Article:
For depression-era America, there was probably no more beloved character than Will Rogers. Dubbed the cowboy philosopher, he was a top attraction in movies, a star on the radio, and a much-quoted newspaper columnist. His wryly humorous
observations on ordinary life, especially politics, endeared him to millions.
Then suddenly in the summer of 1935 came the shocking news -Will Rogers was
dead. Only 55, at the height of his immense fame, he was killed in the crash of a small
plane on the shore of the Arctic Ocean in northernmost Alaska.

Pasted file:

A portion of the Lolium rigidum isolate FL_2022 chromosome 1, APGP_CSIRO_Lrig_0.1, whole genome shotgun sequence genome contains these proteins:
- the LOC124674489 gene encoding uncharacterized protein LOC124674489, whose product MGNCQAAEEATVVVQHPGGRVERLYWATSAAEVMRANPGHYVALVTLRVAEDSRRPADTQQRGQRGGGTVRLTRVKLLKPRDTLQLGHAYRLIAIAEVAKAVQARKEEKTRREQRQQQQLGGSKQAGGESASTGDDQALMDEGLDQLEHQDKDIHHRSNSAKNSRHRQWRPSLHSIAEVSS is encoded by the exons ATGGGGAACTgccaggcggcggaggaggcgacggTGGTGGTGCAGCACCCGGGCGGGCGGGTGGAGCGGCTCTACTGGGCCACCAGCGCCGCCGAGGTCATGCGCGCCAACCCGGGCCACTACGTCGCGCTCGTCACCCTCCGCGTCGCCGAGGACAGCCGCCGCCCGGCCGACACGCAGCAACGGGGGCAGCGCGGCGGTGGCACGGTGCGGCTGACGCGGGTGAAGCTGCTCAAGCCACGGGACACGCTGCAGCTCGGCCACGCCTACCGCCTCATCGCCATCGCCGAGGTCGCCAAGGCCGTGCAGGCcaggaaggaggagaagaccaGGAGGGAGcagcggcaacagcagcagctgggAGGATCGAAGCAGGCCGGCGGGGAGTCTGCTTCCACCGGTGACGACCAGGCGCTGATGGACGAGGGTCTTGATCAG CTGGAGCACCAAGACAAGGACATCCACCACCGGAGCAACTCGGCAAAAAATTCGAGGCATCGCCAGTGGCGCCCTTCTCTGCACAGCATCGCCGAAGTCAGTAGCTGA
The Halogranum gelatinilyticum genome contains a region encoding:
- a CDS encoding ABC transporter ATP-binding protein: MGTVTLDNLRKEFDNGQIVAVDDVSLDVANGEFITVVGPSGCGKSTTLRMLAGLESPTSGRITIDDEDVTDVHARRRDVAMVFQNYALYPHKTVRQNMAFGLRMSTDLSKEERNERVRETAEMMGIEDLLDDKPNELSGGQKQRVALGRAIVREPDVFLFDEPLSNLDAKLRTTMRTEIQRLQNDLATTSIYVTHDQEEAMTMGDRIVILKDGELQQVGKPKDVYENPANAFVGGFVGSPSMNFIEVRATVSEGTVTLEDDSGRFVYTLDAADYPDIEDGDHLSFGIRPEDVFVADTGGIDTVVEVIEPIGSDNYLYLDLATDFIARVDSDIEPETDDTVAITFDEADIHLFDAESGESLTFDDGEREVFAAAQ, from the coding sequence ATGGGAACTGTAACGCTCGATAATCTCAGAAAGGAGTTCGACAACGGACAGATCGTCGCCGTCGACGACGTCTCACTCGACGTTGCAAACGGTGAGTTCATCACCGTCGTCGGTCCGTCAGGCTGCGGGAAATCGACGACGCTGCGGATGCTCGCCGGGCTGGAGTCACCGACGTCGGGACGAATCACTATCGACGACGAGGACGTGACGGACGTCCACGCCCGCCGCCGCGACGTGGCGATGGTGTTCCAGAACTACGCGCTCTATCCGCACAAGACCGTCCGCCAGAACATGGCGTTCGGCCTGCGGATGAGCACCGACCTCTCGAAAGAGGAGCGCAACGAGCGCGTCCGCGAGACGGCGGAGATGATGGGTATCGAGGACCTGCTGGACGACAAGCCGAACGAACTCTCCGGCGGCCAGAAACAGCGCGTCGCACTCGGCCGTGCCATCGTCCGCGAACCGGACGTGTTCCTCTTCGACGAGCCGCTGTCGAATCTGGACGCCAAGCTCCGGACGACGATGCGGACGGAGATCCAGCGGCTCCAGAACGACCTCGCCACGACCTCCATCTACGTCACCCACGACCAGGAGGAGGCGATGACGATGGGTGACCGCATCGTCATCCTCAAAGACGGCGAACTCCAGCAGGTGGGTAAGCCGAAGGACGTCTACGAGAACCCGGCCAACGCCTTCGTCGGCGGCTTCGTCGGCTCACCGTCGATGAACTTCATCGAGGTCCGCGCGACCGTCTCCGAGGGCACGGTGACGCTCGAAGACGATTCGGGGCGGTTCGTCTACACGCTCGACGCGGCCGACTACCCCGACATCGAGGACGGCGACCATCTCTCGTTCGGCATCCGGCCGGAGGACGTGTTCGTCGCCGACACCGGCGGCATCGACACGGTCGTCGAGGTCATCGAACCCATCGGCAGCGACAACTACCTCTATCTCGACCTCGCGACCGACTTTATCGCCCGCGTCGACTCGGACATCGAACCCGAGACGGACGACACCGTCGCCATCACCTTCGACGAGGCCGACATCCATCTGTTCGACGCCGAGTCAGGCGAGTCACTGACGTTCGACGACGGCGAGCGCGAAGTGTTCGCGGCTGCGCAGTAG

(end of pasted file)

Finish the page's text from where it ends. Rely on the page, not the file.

Drawing on extensive original research, the
author recounts the tragic story with a wealth of
new detail. In addition to a full discussion and
analysis of the crash, this compelling narrative
provides a moving portrait of the unfortunate
Mary Rogers, Will's daughter, whose life was
greatly undone by her father's untimely death.
John Evangelist Walsh is the author of
biographies on Robert Frost, Edgar Allan Poe,
and John Keats, among others, and is the author
of the definitive article on the legend of Babe
Ruth's "called shot."
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